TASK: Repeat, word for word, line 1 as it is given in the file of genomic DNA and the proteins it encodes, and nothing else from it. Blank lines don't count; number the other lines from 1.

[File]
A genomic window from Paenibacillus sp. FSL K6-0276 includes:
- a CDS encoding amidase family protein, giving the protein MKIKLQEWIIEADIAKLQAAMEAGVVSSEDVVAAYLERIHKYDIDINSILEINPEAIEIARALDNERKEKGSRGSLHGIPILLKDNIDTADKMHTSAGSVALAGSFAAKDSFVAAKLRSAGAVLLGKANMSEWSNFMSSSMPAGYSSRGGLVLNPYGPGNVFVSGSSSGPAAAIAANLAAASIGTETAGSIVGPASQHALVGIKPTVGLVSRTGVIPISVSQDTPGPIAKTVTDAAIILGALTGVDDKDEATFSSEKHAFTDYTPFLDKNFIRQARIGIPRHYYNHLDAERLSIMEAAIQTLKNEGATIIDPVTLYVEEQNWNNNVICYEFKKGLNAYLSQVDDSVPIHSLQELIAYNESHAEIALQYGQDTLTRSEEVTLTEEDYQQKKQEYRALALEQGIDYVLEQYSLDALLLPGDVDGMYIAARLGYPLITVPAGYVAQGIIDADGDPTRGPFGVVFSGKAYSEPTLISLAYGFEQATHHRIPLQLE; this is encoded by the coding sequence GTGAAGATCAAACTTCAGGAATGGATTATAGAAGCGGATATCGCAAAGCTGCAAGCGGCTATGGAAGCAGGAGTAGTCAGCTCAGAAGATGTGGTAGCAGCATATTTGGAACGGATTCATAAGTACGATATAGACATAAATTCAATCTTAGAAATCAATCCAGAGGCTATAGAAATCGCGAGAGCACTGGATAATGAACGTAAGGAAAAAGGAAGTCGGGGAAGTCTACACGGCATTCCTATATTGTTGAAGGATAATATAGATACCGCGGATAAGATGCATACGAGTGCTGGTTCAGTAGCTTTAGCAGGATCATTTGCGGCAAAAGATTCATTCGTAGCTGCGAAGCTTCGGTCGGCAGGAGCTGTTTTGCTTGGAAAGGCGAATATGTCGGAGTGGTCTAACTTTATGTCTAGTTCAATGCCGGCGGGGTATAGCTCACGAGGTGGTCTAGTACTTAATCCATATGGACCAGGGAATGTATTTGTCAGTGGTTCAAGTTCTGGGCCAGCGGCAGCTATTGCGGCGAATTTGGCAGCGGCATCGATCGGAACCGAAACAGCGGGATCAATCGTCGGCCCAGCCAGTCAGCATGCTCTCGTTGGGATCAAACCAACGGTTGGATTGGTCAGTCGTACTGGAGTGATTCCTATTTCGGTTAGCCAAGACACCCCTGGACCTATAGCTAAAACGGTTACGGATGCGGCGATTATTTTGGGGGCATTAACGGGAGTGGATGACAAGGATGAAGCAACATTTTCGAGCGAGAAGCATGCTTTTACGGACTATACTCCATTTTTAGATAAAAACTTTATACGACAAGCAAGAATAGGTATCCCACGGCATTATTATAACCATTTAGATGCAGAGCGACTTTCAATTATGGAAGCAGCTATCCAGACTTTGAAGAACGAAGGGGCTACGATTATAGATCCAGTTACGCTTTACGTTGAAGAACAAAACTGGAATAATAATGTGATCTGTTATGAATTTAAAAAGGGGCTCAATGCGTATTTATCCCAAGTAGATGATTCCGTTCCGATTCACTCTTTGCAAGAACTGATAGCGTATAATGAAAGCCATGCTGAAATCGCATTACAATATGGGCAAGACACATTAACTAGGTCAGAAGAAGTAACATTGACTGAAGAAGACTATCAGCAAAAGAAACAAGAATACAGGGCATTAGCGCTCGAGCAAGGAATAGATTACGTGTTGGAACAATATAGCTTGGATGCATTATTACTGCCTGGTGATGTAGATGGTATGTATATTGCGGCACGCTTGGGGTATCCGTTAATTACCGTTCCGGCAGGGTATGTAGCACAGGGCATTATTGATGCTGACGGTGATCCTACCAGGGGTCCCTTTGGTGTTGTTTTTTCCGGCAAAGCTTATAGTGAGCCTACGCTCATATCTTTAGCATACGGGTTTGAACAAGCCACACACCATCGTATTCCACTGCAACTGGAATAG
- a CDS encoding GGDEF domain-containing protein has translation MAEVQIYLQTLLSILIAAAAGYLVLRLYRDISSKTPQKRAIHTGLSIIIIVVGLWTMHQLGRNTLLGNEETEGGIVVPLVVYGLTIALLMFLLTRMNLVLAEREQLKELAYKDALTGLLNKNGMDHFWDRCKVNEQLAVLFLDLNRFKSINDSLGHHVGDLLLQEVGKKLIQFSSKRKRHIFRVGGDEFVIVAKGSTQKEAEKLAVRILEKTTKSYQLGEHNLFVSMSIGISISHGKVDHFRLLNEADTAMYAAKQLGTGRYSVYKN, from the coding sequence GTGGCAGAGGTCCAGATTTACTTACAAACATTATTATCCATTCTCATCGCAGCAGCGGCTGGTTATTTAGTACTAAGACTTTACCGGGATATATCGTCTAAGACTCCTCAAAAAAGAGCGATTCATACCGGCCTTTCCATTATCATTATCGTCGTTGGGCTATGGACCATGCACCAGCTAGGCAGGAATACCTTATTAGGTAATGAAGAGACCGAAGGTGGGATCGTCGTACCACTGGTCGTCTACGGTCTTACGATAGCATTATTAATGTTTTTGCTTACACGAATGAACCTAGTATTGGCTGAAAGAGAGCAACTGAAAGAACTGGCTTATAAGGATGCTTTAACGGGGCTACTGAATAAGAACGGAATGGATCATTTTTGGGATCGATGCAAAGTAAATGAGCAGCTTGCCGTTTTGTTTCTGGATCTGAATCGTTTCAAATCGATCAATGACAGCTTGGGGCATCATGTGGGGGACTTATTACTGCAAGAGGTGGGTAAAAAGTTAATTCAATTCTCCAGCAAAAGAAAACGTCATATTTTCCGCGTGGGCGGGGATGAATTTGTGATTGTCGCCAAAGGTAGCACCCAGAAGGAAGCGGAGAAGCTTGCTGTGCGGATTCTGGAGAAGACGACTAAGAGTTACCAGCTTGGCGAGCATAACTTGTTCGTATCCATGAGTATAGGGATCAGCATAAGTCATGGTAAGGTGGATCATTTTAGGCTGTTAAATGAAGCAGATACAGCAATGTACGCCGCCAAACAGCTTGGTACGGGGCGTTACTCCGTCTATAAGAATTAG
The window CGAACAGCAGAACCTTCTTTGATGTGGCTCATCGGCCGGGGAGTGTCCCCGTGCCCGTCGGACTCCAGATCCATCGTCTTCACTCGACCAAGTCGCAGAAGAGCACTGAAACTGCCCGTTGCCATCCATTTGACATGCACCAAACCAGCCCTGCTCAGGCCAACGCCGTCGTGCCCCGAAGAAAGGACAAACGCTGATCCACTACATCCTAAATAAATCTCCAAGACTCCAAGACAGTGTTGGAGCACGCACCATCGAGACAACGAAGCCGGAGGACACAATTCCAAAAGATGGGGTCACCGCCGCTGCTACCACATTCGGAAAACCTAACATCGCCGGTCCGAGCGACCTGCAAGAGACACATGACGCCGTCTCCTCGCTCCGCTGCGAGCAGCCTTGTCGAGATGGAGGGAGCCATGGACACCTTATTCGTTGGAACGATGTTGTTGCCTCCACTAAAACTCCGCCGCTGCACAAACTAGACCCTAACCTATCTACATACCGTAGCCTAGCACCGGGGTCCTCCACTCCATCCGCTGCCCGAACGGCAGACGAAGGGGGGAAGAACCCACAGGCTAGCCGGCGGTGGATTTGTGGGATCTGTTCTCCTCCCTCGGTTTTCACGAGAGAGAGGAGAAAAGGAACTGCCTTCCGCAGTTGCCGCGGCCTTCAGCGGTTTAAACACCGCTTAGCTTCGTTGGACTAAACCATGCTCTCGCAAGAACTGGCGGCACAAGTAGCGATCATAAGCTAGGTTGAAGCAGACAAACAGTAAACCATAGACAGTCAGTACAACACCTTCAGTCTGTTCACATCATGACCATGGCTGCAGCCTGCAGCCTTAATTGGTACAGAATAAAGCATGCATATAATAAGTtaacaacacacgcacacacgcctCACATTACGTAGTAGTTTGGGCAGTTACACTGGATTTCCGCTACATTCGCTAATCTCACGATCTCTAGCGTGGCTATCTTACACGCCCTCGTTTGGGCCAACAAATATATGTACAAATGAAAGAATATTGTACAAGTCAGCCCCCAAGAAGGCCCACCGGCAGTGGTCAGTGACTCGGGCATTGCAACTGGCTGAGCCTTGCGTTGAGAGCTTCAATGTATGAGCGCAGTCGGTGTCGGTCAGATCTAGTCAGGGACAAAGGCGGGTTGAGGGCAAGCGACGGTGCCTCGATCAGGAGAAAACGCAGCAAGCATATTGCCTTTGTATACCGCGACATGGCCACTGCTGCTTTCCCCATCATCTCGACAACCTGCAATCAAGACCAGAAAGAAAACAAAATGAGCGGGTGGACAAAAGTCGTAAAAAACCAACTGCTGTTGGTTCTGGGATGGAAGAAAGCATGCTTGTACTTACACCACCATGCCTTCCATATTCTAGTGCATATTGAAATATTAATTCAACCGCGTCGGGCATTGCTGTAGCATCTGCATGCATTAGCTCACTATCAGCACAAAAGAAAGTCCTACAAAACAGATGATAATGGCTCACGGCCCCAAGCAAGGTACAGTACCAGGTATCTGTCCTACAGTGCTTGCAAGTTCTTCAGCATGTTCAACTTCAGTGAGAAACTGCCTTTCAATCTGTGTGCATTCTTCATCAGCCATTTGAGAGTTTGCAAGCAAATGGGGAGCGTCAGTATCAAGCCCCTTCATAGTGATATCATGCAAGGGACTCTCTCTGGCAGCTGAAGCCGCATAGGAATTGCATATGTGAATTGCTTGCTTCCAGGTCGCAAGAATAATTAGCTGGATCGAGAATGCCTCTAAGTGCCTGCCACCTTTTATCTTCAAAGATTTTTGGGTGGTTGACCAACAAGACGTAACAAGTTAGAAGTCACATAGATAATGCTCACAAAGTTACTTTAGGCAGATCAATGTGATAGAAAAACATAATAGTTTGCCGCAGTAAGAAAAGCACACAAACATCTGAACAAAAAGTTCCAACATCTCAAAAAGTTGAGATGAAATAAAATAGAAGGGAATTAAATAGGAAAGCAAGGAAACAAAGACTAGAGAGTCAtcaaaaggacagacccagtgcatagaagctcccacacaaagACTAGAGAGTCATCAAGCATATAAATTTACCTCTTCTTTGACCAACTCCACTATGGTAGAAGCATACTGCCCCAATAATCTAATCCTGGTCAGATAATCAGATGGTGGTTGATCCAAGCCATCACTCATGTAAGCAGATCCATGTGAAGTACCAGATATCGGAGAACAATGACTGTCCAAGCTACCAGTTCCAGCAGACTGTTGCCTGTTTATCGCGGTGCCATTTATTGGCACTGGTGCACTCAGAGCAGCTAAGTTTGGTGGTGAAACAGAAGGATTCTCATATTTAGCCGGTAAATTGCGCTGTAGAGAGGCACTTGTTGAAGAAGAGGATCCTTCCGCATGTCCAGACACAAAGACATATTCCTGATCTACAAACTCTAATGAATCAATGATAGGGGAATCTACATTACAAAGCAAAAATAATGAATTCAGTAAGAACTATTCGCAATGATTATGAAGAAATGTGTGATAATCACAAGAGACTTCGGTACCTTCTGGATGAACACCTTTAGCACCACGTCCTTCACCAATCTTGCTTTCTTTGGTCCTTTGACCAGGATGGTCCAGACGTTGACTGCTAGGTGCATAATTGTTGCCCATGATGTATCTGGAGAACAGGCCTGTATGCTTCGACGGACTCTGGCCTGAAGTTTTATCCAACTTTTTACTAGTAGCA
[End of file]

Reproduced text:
A genomic window from Paenibacillus sp. FSL K6-0276 includes: